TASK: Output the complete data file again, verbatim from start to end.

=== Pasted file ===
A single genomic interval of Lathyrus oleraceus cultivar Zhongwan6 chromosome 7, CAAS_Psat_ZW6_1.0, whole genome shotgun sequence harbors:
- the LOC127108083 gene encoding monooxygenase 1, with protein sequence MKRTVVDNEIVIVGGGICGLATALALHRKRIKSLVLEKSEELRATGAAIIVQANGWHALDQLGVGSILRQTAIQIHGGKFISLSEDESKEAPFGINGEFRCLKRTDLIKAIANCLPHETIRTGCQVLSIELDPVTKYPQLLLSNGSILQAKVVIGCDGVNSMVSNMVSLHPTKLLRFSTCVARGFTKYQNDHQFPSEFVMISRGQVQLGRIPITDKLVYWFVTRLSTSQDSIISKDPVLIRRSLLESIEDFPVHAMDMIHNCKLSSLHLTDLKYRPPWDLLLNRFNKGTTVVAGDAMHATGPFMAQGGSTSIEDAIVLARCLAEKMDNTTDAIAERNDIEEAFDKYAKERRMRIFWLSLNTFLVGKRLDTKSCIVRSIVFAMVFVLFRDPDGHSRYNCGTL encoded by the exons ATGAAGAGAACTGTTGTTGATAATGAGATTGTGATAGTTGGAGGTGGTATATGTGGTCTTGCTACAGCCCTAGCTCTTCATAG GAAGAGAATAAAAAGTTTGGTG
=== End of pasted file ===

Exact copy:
A single genomic interval of Lathyrus oleraceus cultivar Zhongwan6 chromosome 7, CAAS_Psat_ZW6_1.0, whole genome shotgun sequence harbors:
- the LOC127108083 gene encoding monooxygenase 1, with protein sequence MKRTVVDNEIVIVGGGICGLATALALHRKRIKSLVLEKSEELRATGAAIIVQANGWHALDQLGVGSILRQTAIQIHGGKFISLSEDESKEAPFGINGEFRCLKRTDLIKAIANCLPHETIRTGCQVLSIELDPVTKYPQLLLSNGSILQAKVVIGCDGVNSMVSNMVSLHPTKLLRFSTCVARGFTKYQNDHQFPSEFVMISRGQVQLGRIPITDKLVYWFVTRLSTSQDSIISKDPVLIRRSLLESIEDFPVHAMDMIHNCKLSSLHLTDLKYRPPWDLLLNRFNKGTTVVAGDAMHATGPFMAQGGSTSIEDAIVLARCLAEKMDNTTDAIAERNDIEEAFDKYAKERRMRIFWLSLNTFLVGKRLDTKSCIVRSIVFAMVFVLFRDPDGHSRYNCGTL encoded by the exons ATGAAGAGAACTGTTGTTGATAATGAGATTGTGATAGTTGGAGGTGGTATATGTGGTCTTGCTACAGCCCTAGCTCTTCATAG GAAGAGAATAAAAAGTTTGGTG